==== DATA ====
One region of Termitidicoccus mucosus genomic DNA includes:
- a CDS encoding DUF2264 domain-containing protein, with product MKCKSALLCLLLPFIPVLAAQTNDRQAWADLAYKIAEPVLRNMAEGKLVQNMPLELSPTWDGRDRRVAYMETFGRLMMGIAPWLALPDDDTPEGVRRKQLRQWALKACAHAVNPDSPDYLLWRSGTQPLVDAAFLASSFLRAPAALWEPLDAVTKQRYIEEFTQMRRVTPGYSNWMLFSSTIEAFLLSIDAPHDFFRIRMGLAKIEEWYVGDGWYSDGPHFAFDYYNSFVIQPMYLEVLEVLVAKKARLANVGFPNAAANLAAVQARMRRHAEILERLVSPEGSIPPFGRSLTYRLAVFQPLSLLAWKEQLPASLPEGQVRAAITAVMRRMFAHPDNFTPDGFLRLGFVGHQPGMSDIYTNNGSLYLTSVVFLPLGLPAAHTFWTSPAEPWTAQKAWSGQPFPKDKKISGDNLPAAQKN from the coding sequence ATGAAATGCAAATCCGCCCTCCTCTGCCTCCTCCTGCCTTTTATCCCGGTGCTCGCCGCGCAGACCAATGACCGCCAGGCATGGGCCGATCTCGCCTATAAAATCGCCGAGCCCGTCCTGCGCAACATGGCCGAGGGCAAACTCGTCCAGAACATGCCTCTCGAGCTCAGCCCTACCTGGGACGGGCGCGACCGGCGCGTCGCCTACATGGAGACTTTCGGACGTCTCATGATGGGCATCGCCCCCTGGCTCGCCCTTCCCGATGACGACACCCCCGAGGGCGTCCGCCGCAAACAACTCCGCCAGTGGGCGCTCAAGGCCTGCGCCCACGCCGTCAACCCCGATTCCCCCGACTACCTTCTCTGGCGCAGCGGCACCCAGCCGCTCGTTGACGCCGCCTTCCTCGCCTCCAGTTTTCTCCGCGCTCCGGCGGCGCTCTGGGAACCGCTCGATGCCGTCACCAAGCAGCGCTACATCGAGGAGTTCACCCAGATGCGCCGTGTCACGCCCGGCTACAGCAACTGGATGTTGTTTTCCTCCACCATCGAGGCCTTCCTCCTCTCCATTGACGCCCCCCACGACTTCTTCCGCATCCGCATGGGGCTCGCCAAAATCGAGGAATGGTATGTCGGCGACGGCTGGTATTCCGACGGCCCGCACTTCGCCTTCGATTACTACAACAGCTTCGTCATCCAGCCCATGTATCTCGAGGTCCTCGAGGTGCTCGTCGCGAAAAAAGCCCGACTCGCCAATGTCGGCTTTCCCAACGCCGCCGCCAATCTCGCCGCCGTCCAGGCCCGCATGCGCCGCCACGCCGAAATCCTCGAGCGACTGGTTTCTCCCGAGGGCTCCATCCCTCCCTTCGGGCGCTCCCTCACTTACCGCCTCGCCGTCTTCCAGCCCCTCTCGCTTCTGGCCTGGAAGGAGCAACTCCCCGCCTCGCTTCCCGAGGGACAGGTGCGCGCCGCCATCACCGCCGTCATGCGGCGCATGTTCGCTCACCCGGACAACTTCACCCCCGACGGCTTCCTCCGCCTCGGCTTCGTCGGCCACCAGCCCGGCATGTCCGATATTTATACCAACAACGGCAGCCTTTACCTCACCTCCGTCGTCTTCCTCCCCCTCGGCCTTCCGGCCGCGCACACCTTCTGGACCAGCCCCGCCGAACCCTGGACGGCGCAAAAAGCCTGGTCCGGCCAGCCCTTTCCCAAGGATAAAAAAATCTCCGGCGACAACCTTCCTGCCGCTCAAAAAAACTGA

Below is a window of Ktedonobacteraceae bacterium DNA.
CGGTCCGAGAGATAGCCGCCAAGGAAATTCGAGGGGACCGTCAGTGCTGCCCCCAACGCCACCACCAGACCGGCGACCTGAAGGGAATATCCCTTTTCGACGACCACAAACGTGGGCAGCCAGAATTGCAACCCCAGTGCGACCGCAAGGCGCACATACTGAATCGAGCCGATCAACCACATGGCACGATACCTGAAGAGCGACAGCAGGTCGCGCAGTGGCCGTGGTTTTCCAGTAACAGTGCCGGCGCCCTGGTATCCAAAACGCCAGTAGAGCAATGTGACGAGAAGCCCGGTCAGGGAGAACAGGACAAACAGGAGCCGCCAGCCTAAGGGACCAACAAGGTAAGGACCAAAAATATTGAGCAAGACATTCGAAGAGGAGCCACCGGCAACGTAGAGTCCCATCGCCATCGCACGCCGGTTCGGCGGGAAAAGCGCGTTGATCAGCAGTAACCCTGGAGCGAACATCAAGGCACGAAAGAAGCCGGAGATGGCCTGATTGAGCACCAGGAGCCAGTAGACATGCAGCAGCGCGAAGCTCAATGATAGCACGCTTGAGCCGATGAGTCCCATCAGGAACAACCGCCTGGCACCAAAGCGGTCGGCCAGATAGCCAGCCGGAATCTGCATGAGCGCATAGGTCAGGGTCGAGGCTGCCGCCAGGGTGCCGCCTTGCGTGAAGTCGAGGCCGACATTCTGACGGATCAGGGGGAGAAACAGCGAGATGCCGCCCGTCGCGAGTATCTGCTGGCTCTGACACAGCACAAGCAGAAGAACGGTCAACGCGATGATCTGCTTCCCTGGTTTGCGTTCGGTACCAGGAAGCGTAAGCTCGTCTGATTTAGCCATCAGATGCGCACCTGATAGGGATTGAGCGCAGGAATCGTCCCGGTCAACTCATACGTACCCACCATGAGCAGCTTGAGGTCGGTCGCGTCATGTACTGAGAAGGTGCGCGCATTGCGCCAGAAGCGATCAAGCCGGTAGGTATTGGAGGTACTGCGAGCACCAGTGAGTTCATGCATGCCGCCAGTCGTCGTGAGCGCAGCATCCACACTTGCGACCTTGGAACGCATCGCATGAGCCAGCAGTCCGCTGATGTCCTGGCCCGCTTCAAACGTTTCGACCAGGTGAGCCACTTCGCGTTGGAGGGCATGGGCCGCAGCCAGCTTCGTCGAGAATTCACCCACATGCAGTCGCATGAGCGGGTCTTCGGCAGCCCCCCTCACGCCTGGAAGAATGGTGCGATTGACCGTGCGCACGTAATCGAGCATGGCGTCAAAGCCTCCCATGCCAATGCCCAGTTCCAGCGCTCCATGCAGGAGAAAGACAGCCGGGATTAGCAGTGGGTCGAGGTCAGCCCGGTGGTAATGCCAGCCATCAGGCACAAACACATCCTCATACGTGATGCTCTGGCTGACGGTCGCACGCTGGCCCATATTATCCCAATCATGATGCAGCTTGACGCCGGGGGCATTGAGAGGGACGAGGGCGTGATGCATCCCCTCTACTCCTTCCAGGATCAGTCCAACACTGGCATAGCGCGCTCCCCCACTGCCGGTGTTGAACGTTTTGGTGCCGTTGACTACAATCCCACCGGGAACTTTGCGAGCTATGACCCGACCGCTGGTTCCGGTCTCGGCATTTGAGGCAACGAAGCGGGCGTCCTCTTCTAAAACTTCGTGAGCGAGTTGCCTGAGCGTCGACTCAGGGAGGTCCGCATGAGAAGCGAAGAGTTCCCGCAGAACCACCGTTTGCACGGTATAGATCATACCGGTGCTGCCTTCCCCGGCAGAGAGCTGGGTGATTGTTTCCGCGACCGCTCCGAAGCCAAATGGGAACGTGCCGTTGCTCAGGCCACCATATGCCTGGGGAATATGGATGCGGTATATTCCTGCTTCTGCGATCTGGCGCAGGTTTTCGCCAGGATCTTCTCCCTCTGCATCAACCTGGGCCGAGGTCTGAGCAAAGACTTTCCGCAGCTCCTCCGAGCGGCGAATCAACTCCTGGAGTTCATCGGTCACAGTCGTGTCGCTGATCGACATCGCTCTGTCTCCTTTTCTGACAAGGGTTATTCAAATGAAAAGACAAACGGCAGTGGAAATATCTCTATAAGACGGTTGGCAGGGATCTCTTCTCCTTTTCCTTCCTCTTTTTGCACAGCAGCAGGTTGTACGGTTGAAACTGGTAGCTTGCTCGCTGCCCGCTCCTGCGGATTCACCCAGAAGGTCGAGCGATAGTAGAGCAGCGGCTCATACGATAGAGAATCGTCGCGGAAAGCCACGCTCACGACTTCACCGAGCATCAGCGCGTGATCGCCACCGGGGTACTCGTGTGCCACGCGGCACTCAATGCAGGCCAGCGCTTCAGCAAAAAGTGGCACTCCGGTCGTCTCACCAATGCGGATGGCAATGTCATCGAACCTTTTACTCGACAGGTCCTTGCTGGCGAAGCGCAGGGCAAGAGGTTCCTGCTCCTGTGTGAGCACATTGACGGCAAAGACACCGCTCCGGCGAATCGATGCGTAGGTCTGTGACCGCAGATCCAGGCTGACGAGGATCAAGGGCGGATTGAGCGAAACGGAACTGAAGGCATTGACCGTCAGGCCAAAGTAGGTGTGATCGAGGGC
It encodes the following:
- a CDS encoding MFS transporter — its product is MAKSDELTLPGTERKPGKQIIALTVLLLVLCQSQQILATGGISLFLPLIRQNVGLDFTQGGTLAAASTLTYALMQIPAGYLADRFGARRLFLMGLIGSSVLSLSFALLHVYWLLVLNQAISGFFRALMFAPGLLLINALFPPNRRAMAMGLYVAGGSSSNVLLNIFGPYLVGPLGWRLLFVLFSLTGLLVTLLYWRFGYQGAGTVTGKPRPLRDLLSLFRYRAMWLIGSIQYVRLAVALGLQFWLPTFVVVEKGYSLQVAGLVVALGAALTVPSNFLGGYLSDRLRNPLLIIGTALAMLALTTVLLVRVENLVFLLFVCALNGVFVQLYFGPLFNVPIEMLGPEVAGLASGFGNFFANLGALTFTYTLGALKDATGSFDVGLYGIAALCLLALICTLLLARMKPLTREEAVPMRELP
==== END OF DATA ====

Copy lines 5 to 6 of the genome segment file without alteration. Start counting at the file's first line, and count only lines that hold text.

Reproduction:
It encodes the following:
- a CDS encoding MFS transporter — its product is MAKSDELTLPGTERKPGKQIIALTVLLLVLCQSQQILATGGISLFLPLIRQNVGLDFTQGGTLAAASTLTYALMQIPAGYLADRFGARRLFLMGLIGSSVLSLSFALLHVYWLLVLNQAISGFFRALMFAPGLLLINALFPPNRRAMAMGLYVAGGSSSNVLLNIFGPYLVGPLGWRLLFVLFSLTGLLVTLLYWRFGYQGAGTVTGKPRPLRDLLSLFRYRAMWLIGSIQYVRLAVALGLQFWLPTFVVVEKGYSLQVAGLVVALGAALTVPSNFLGGYLSDRLRNPLLIIGTALAMLALTTVLLVRVENLVFLLFVCALNGVFVQLYFGPLFNVPIEMLGPEVAGLASGFGNFFANLGALTFTYTLGALKDATGSFDVGLYGIAALCLLALICTLLLARMKPLTREEAVPMRELP